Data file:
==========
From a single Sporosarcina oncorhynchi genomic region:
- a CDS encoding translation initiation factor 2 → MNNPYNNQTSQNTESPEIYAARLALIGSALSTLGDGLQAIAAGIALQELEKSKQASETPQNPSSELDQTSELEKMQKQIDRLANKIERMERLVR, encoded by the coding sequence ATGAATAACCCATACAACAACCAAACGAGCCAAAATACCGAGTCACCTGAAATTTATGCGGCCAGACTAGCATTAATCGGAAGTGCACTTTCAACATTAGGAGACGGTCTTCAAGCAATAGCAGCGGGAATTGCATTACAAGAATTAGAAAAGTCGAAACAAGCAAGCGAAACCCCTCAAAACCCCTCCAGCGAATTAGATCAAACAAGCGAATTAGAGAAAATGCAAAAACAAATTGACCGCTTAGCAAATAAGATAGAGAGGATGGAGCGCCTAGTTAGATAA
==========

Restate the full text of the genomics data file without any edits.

From a single Sporosarcina oncorhynchi genomic region:
- a CDS encoding translation initiation factor 2 → MNNPYNNQTSQNTESPEIYAARLALIGSALSTLGDGLQAIAAGIALQELEKSKQASETPQNPSSELDQTSELEKMQKQIDRLANKIERMERLVR, encoded by the coding sequence ATGAATAACCCATACAACAACCAAACGAGCCAAAATACCGAGTCACCTGAAATTTATGCGGCCAGACTAGCATTAATCGGAAGTGCACTTTCAACATTAGGAGACGGTCTTCAAGCAATAGCAGCGGGAATTGCATTACAAGAATTAGAAAAGTCGAAACAAGCAAGCGAAACCCCTCAAAACCCCTCCAGCGAATTAGATCAAACAAGCGAATTAGAGAAAATGCAAAAACAAATTGACCGCTTAGCAAATAAGATAGAGAGGATGGAGCGCCTAGTTAGATAA